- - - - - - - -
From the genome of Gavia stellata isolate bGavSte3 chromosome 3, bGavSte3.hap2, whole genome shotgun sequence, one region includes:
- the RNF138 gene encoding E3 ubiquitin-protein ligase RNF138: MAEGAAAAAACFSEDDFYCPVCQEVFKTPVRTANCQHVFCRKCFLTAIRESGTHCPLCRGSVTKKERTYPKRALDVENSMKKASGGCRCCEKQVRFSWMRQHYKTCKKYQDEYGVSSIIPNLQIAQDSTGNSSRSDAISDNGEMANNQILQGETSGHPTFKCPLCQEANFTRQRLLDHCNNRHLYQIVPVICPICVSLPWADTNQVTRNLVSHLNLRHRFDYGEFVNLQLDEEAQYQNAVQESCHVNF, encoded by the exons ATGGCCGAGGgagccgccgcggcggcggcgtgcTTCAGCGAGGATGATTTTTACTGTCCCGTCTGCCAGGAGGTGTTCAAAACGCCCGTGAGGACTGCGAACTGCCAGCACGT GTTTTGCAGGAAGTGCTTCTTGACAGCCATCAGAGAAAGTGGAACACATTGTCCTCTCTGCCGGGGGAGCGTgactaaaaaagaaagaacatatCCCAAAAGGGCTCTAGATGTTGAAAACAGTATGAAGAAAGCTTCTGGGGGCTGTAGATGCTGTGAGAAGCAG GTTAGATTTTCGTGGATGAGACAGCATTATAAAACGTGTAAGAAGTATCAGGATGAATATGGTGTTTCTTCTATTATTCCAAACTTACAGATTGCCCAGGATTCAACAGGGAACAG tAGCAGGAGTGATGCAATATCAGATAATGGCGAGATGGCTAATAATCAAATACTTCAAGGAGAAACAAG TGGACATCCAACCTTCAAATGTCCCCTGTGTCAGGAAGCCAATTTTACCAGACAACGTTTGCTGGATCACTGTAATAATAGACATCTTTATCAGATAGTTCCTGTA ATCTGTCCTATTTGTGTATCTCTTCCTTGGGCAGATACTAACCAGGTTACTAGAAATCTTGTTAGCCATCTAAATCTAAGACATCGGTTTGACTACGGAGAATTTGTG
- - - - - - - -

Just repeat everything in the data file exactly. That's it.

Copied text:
From the genome of Gavia stellata isolate bGavSte3 chromosome 3, bGavSte3.hap2, whole genome shotgun sequence, one region includes:
- the RNF138 gene encoding E3 ubiquitin-protein ligase RNF138: MAEGAAAAAACFSEDDFYCPVCQEVFKTPVRTANCQHVFCRKCFLTAIRESGTHCPLCRGSVTKKERTYPKRALDVENSMKKASGGCRCCEKQVRFSWMRQHYKTCKKYQDEYGVSSIIPNLQIAQDSTGNSSRSDAISDNGEMANNQILQGETSGHPTFKCPLCQEANFTRQRLLDHCNNRHLYQIVPVICPICVSLPWADTNQVTRNLVSHLNLRHRFDYGEFVNLQLDEEAQYQNAVQESCHVNF, encoded by the exons ATGGCCGAGGgagccgccgcggcggcggcgtgcTTCAGCGAGGATGATTTTTACTGTCCCGTCTGCCAGGAGGTGTTCAAAACGCCCGTGAGGACTGCGAACTGCCAGCACGT GTTTTGCAGGAAGTGCTTCTTGACAGCCATCAGAGAAAGTGGAACACATTGTCCTCTCTGCCGGGGGAGCGTgactaaaaaagaaagaacatatCCCAAAAGGGCTCTAGATGTTGAAAACAGTATGAAGAAAGCTTCTGGGGGCTGTAGATGCTGTGAGAAGCAG GTTAGATTTTCGTGGATGAGACAGCATTATAAAACGTGTAAGAAGTATCAGGATGAATATGGTGTTTCTTCTATTATTCCAAACTTACAGATTGCCCAGGATTCAACAGGGAACAG tAGCAGGAGTGATGCAATATCAGATAATGGCGAGATGGCTAATAATCAAATACTTCAAGGAGAAACAAG TGGACATCCAACCTTCAAATGTCCCCTGTGTCAGGAAGCCAATTTTACCAGACAACGTTTGCTGGATCACTGTAATAATAGACATCTTTATCAGATAGTTCCTGTA ATCTGTCCTATTTGTGTATCTCTTCCTTGGGCAGATACTAACCAGGTTACTAGAAATCTTGTTAGCCATCTAAATCTAAGACATCGGTTTGACTACGGAGAATTTGTG